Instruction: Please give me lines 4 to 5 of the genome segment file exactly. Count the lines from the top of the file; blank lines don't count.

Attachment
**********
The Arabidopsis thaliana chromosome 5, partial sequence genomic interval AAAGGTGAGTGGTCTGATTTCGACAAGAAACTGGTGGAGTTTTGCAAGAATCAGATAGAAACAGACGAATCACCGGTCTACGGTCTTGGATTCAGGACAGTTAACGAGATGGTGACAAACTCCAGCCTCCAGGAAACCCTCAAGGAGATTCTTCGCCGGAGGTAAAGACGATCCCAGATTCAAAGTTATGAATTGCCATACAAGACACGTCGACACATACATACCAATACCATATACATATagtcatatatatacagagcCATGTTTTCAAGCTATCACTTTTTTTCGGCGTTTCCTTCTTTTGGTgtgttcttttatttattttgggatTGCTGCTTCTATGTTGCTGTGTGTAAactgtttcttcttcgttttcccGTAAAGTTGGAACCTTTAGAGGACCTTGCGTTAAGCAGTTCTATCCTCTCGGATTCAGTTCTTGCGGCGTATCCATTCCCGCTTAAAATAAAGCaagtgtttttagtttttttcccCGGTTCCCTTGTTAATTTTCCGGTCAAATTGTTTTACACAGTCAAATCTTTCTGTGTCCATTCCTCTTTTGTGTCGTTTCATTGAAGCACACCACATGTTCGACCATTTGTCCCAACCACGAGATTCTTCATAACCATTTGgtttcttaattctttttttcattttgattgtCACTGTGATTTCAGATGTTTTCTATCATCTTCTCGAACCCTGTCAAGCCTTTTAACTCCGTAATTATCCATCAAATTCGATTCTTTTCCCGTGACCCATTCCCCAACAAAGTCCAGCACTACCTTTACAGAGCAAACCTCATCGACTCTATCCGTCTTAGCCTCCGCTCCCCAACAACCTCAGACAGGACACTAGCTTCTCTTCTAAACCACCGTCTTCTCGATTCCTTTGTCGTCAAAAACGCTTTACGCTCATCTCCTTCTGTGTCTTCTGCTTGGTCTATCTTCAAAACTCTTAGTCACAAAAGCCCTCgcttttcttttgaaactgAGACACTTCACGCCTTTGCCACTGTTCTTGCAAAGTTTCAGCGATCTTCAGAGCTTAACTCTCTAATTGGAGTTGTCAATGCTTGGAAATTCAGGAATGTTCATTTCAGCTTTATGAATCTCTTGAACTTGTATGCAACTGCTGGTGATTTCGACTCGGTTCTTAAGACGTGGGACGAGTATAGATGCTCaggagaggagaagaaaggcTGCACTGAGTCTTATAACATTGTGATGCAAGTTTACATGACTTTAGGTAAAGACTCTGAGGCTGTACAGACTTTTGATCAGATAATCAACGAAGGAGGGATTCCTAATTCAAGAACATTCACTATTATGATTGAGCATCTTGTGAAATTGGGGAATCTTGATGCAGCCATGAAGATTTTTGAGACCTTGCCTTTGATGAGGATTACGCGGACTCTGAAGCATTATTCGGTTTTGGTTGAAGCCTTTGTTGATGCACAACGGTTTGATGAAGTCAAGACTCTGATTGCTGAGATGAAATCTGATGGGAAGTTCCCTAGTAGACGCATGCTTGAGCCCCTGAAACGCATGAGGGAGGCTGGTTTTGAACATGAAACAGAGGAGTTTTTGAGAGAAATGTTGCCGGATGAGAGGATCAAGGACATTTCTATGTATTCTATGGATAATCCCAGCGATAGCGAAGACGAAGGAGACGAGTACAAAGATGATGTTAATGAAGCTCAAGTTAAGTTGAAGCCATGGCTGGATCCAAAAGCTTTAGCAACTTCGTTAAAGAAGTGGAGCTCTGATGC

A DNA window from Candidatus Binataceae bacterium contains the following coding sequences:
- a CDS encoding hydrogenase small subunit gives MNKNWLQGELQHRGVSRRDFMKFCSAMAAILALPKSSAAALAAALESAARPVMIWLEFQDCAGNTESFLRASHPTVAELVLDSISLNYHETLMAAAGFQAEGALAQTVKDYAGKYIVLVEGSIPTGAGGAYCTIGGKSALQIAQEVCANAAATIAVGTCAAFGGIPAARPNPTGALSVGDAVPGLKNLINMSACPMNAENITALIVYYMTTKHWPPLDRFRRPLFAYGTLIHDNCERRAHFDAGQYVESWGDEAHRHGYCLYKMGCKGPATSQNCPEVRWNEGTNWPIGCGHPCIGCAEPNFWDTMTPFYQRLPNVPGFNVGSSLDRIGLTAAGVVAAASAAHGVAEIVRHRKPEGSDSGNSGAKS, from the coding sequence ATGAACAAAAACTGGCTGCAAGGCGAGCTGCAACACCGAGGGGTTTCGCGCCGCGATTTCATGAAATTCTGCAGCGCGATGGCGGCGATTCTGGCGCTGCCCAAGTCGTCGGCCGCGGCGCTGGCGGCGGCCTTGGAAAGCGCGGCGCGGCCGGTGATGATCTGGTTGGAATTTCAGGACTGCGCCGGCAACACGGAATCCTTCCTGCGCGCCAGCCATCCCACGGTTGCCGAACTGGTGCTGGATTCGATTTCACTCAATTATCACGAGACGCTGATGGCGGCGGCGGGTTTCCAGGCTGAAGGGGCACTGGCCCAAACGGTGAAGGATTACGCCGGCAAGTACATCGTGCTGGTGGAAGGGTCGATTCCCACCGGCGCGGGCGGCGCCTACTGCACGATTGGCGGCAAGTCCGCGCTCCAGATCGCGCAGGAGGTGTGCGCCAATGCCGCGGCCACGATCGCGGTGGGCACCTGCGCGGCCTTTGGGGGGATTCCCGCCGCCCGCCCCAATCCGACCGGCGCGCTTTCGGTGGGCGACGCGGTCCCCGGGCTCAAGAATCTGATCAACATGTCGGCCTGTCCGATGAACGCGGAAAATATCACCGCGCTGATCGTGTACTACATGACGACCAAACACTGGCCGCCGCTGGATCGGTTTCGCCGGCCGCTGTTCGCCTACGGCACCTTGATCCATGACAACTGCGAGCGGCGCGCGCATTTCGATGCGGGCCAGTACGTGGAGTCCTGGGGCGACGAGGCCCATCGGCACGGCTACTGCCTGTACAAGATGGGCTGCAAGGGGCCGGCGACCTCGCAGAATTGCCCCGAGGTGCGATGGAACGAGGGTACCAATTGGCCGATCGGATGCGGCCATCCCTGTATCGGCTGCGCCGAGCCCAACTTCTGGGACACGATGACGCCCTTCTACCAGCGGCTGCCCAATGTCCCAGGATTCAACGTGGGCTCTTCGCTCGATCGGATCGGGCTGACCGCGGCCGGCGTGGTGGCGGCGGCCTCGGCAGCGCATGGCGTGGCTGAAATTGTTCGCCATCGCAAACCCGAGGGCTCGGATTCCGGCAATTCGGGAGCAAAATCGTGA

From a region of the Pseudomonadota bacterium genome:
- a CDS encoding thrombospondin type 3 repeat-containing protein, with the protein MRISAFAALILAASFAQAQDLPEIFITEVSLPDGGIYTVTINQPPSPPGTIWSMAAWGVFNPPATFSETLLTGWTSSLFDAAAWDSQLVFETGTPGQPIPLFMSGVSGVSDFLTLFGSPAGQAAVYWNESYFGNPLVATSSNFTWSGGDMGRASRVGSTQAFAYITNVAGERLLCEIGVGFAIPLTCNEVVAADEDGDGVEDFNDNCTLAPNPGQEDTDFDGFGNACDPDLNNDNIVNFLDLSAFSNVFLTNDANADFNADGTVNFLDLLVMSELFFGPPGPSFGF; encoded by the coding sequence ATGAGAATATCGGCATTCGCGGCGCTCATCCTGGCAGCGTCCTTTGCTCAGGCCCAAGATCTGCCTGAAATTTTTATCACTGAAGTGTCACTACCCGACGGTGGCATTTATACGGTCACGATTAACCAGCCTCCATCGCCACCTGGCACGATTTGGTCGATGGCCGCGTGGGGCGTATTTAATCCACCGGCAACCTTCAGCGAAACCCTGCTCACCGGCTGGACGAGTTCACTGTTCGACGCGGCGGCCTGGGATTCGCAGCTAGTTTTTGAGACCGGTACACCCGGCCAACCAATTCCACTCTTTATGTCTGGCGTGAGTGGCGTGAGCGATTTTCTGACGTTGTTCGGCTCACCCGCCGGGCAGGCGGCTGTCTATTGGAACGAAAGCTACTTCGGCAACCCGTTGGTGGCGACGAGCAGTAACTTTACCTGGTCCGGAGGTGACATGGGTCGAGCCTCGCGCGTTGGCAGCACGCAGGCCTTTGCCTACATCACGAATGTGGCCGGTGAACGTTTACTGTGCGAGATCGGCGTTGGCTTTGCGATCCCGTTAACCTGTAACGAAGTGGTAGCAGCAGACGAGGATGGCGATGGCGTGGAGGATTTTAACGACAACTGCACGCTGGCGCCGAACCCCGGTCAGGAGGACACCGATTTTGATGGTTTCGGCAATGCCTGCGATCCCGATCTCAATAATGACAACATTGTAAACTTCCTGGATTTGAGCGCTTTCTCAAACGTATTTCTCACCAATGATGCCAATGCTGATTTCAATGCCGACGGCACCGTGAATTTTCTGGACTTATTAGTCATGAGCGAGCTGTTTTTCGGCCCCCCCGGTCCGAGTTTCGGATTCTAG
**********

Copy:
From a region of the Pseudomonadota bacterium genome:
- a CDS encoding thrombospondin type 3 repeat-containing protein, with the protein MRISAFAALILAASFAQAQDLPEIFITEVSLPDGGIYTVTINQPPSPPGTIWSMAAWGVFNPPATFSETLLTGWTSSLFDAAAWDSQLVFETGTPGQPIPLFMSGVSGVSDFLTLFGSPAGQAAVYWNESYFGNPLVATSSNFTWSGGDMGRASRVGSTQAFAYITNVAGERLLCEIGVGFAIPLTCNEVVAADEDGDGVEDFNDNCTLAPNPGQEDTDFDGFGNACDPDLNNDNIVNFLDLSAFSNVFLTNDANADFNADGTVNFLDLLVMSELFFGPPGPSFGF; encoded by the coding sequence ATGAGAATATCGGCATTCGCGGCGCTCATCCTGGCAGCGTCCTTTGCTCAGGCCCAAGATCTGCCTGAAATTTTTATCACTGAAGTGTCACTACCCGACGGTGGCATTTATACGGTCACGATTAACCAGCCTCCATCGCCACCTGGCACGATTTGGTCGATGGCCGCGTGGGGCGTATTTAATCCACCGGCAACCTTCAGCGAAACCCTGCTCACCGGCTGGACGAGTTCACTGTTCGACGCGGCGGCCTGGGATTCGCAGCTAGTTTTTGAGACCGGTACACCCGGCCAACCAATTCCACTCTTTATGTCTGGCGTGAGTGGCGTGAGCGATTTTCTGACGTTGTTCGGCTCACCCGCCGGGCAGGCGGCTGTCTATTGGAACGAAAGCTACTTCGGCAACCCGTTGGTGGCGACGAGCAGTAACTTTACCTGGTCCGGAGGTGACATGGGTCGAGCCTCGCGCGTTGGCAGCACGCAGGCCTTTGCCTACATCACGAATGTGGCCGGTGAACGTTTACTGTGCGAGATCGGCGTTGGCTTTGCGATCCCGTTAACCTGTAACGAAGTGGTAGCAGCAGACGAGGATGGCGATGGCGTGGAGGATTTTAACGACAACTGCACGCTGGCGCCGAACCCCGGTCAGGAGGACACCGATTTTGATGGTTTCGGCAATGCCTGCGATCCCGATCTCAATAATGACAACATTGTAAACTTCCTGGATTTGAGCGCTTTCTCAAACGTATTTCTCACCAATGATGCCAATGCTGATTTCAATGCCGACGGCACCGTGAATTTTCTGGACTTATTAGTCATGAGCGAGCTGTTTTTCGGCCCCCCCGGTCCGAGTTTCGGATTCTAG